Jupiter exceeds dividend policy with latest interim payout

ASX-listed Jupiter Mines has declared an interim dividend of A$0.01,…

ASX-listed Jupiter Mines has declared an interim dividend of A$0.01, after receiving a R142-million, or A$11-million, dividend from Tshipi é Ntle Manganese Mining.

Jupiter will also receive R80-million, or A$6-million, in marketing profits from the South African manganese mining subsidiary.

Tshipi declared a dividend of R300-million for the six months ended December 31 – the first half of its 2024 financial year.

The interim dividend declared by Jupiter is above the average of the last two interim dividends, despite the free-on-board (FOB) manganese price prevailing for the period having been 17% lower than the average FOB manganese price prevailing across the prior two interim periods.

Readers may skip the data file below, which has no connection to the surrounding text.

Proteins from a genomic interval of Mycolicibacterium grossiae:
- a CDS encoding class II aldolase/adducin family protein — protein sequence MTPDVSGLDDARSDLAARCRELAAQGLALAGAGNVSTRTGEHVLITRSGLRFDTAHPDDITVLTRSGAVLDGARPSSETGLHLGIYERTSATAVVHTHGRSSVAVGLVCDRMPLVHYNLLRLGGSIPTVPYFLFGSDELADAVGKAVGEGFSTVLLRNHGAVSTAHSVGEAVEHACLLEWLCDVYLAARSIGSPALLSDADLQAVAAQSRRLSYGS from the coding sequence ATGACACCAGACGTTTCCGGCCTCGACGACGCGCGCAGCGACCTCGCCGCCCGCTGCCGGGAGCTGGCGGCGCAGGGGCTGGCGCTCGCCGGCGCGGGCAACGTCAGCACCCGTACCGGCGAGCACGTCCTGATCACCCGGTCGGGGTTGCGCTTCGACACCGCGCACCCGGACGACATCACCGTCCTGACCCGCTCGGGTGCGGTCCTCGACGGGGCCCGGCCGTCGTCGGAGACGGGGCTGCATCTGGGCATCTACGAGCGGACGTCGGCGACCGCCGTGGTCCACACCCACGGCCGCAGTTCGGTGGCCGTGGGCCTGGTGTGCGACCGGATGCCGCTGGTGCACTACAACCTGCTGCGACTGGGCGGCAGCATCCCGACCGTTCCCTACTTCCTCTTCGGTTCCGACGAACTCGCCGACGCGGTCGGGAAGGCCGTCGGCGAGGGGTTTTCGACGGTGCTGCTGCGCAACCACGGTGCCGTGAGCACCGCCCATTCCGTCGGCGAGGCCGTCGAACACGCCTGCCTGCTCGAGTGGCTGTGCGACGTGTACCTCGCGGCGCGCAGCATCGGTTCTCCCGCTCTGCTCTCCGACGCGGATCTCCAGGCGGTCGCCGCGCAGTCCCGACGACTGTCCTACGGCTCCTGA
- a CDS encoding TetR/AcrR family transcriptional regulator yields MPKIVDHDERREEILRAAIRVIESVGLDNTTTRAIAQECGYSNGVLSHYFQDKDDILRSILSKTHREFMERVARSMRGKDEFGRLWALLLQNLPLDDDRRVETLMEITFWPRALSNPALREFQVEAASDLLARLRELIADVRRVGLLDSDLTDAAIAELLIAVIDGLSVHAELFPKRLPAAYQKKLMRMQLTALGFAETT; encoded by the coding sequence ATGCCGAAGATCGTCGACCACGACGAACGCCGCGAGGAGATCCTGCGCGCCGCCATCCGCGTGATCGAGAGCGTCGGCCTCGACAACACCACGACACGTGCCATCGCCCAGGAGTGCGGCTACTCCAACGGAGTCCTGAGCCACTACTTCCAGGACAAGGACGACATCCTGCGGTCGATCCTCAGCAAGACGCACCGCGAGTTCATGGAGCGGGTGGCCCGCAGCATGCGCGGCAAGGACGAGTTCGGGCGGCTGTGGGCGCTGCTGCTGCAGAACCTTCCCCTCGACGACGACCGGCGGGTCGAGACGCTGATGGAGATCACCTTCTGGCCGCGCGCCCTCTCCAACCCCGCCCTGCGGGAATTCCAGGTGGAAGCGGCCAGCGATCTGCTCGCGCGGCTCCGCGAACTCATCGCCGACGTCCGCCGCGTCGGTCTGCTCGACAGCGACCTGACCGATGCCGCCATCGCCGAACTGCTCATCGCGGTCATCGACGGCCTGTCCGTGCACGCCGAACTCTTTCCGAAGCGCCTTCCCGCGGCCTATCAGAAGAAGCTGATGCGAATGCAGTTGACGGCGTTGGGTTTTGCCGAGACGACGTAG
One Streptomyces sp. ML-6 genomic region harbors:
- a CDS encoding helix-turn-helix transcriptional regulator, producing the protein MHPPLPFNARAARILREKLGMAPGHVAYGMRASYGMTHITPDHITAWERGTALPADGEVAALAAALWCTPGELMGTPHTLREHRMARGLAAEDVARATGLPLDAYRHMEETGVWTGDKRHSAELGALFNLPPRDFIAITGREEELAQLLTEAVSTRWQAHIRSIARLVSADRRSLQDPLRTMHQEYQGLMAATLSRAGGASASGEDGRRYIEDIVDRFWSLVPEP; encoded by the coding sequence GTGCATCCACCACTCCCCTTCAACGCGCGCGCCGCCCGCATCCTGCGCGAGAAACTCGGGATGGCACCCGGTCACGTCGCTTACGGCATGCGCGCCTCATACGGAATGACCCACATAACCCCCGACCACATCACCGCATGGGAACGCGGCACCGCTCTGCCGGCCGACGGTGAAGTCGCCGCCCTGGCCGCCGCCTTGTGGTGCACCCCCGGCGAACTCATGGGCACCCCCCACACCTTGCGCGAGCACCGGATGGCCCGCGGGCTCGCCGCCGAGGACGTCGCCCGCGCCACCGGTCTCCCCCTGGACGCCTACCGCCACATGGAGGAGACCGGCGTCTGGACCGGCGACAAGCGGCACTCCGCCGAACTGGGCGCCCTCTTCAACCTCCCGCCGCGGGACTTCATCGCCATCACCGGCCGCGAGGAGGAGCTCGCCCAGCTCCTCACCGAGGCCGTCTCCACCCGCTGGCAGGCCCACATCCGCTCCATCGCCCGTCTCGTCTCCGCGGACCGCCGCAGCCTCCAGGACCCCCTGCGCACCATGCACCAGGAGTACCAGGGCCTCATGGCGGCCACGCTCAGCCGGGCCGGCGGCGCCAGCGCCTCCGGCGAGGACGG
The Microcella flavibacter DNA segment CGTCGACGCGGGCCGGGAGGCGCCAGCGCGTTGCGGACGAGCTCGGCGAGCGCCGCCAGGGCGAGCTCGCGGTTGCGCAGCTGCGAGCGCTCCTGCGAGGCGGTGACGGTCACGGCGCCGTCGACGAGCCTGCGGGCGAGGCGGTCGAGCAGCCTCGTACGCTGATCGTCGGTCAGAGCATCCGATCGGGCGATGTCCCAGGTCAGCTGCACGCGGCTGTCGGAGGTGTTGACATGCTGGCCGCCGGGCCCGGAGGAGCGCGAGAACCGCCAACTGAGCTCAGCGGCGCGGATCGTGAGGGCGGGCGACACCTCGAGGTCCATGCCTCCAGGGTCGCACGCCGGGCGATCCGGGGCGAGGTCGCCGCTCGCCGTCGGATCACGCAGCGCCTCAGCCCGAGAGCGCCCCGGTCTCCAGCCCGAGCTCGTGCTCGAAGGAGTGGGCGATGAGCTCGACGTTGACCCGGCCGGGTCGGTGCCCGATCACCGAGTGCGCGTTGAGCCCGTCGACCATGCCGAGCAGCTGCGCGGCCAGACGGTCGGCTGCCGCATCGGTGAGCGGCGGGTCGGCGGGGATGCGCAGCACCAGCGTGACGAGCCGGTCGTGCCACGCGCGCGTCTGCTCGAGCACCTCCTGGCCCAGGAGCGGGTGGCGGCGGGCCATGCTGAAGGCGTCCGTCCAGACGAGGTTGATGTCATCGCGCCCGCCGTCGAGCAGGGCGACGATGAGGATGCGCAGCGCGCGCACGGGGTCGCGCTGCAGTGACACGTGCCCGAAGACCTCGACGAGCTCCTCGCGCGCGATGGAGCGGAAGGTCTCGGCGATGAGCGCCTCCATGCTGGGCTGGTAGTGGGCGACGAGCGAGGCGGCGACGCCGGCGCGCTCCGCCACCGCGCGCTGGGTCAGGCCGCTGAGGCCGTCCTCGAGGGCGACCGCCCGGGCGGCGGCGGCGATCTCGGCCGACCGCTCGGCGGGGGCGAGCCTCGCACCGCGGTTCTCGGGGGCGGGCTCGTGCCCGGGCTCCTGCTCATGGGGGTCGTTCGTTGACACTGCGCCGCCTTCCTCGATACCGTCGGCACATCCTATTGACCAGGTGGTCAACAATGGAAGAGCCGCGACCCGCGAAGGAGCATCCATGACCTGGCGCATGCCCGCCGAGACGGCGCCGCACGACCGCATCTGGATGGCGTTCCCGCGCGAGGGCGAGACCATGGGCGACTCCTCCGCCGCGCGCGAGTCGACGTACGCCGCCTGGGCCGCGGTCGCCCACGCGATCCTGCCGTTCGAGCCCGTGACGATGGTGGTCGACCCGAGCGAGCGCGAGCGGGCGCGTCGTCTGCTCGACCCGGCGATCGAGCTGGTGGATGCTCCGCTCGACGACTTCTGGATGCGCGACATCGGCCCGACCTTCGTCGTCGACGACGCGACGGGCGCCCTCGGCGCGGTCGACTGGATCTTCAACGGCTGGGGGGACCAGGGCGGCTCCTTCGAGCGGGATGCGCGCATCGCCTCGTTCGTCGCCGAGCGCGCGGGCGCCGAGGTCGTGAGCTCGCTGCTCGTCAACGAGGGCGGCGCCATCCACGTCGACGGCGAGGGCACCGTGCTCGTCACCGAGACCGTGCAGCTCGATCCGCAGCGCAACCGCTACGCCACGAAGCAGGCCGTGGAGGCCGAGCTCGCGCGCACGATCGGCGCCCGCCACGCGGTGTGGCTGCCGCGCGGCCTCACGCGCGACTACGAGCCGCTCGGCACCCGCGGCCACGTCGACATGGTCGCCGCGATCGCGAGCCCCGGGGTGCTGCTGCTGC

The manganese price averaged $3.45/t in the prior two interim periods and $2.85/t in the reporting period.

Jupiter’s latest dividend therefore exceeds its stated dividend policy of distributing at least 70% of the dividends it receives from Tshipi, by paying out 172%.

The interim dividends for the 2022 and 2023 financial years totalled $0.008, respectively.

Jupiter MD Brad Rogers says the latest dividend reflects the quality of the resource and management team at the Tshipi manganese mine, as well as the commitment of Jupiter to shareholder returns. This enables Jupiter to receive and distribute dividends throughout the manganese price cycle, even at times of low pricing.

The interim dividend of A$0.01 equates to a dividend yield of 6% at Jupiter’s current share price and contributes to the A$391-million in dividends distributed to shareholders since the company’s listing in April 2018.

Jupiter is headquartered in Perth, with its core asset being a 49.9% stake in Tshipi.

Tshipi is one of the world’s largest and lowest-cost manganese export operations and has been in production since 2012.

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